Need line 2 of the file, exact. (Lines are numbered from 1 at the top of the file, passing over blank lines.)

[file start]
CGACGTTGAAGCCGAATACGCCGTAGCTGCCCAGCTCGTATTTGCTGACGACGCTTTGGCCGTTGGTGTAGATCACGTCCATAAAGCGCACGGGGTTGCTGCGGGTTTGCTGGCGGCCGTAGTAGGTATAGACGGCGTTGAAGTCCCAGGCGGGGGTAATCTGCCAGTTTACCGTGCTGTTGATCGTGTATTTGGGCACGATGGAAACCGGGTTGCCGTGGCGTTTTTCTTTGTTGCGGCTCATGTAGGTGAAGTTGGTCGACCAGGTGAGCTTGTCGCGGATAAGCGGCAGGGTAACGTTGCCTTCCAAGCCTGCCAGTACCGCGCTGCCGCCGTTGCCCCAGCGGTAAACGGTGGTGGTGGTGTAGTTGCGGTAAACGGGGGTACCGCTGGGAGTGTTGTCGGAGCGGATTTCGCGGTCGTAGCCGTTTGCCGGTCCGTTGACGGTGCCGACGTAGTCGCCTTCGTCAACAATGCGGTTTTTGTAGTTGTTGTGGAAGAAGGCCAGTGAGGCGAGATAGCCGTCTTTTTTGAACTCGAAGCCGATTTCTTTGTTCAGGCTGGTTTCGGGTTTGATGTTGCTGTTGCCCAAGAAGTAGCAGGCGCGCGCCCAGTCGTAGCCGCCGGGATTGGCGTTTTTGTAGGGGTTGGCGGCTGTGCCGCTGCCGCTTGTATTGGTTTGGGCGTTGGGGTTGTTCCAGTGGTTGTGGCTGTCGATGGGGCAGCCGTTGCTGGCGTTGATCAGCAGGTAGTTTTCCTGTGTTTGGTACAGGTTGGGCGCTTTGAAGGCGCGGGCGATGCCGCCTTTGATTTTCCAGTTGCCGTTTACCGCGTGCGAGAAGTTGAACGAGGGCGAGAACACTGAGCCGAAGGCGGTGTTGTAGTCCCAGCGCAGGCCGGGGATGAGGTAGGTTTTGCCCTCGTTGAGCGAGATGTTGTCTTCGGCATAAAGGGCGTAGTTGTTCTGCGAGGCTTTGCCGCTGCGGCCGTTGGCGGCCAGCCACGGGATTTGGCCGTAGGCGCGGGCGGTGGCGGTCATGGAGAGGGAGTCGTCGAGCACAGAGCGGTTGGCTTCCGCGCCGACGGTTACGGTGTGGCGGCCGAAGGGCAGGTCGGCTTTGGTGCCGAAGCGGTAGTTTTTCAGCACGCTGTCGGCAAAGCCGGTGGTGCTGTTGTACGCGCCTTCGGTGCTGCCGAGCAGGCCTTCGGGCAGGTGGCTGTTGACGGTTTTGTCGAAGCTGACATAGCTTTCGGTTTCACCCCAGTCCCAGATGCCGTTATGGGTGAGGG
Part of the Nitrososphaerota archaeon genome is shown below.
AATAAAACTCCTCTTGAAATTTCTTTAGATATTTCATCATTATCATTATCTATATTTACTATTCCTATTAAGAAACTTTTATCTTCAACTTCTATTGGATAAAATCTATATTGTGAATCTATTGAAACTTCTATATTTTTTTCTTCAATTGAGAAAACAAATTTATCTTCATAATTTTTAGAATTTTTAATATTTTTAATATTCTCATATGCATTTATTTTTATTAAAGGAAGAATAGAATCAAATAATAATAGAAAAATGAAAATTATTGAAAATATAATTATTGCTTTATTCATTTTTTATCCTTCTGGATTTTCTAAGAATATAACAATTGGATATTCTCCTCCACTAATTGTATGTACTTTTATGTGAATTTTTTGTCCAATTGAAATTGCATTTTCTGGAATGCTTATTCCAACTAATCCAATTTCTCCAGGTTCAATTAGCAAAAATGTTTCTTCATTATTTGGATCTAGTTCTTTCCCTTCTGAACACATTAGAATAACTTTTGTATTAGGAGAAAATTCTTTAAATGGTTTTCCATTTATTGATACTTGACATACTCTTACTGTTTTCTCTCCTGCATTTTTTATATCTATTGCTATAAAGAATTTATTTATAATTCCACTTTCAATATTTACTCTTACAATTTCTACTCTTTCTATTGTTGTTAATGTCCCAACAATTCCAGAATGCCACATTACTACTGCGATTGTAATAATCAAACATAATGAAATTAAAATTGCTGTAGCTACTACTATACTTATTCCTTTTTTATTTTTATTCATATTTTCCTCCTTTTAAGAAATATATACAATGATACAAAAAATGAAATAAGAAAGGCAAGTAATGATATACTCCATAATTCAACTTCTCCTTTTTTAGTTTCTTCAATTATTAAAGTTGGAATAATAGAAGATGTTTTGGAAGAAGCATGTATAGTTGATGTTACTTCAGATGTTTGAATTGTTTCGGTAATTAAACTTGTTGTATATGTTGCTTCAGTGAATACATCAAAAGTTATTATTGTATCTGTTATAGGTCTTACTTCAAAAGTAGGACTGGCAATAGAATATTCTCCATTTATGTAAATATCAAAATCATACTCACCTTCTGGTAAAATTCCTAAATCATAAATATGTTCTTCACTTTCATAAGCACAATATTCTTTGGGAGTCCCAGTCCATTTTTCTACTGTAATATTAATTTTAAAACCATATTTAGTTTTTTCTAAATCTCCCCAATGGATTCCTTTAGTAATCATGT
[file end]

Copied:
Part of the Nitrososphaerota archaeon genome is shown below.